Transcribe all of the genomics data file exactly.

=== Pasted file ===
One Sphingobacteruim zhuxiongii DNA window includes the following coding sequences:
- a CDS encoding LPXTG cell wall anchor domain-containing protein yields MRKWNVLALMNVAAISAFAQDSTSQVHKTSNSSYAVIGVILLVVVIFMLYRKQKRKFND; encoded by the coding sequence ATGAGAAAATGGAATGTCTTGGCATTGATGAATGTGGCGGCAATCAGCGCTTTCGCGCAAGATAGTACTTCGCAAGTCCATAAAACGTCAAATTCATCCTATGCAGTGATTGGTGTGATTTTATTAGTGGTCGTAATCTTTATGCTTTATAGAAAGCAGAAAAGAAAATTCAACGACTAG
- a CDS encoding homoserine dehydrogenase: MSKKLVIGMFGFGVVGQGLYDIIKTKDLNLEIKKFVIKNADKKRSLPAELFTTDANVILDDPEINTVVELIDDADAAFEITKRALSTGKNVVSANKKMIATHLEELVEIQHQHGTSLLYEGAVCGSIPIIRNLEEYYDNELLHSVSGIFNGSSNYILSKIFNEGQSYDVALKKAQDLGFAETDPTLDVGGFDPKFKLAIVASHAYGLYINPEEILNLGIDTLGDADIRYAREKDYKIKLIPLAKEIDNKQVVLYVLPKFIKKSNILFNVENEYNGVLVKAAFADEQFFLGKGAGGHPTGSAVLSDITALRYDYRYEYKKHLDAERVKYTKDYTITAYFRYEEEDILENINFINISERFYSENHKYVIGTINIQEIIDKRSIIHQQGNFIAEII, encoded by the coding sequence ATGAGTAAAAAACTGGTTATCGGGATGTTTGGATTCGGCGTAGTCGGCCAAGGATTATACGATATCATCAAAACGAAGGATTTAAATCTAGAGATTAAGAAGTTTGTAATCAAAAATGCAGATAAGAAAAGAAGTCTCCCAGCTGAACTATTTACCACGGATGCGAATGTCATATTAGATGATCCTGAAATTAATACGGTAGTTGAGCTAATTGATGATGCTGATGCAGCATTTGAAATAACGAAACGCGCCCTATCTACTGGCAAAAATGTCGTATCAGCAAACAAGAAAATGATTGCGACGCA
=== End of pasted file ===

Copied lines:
One Sphingobacteruim zhuxiongii DNA window includes the following coding sequences:
- a CDS encoding LPXTG cell wall anchor domain-containing protein yields MRKWNVLALMNVAAISAFAQDSTSQVHKTSNSSYAVIGVILLVVVIFMLYRKQKRKFND; encoded by the coding sequence ATGAGAAAATGGAATGTCTTGGCATTGATGAATGTGGCGGCAATCAGCGCTTTCGCGCAAGATAGTACTTCGCAAGTCCATAAAACGTCAAATTCATCCTATGCAGTGATTGGTGTGATTTTATTAGTGGTCGTAATCTTTATGCTTTATAGAAAGCAGAAAAGAAAATTCAACGACTAG
- a CDS encoding homoserine dehydrogenase: MSKKLVIGMFGFGVVGQGLYDIIKTKDLNLEIKKFVIKNADKKRSLPAELFTTDANVILDDPEINTVVELIDDADAAFEITKRALSTGKNVVSANKKMIATHLEELVEIQHQHGTSLLYEGAVCGSIPIIRNLEEYYDNELLHSVSGIFNGSSNYILSKIFNEGQSYDVALKKAQDLGFAETDPTLDVGGFDPKFKLAIVASHAYGLYINPEEILNLGIDTLGDADIRYAREKDYKIKLIPLAKEIDNKQVVLYVLPKFIKKSNILFNVENEYNGVLVKAAFADEQFFLGKGAGGHPTGSAVLSDITALRYDYRYEYKKHLDAERVKYTKDYTITAYFRYEEEDILENINFINISERFYSENHKYVIGTINIQEIIDKRSIIHQQGNFIAEII, encoded by the coding sequence ATGAGTAAAAAACTGGTTATCGGGATGTTTGGATTCGGCGTAGTCGGCCAAGGATTATACGATATCATCAAAACGAAGGATTTAAATCTAGAGATTAAGAAGTTTGTAATCAAAAATGCAGATAAGAAAAGAAGTCTCCCAGCTGAACTATTTACCACGGATGCGAATGTCATATTAGATGATCCTGAAATTAATACGGTAGTTGAGCTAATTGATGATGCTGATGCAGCATTTGAAATAACGAAACGCGCCCTATCTACTGGCAAAAATGTCGTATCAGCAAACAAGAAAATGATTGCGACGCA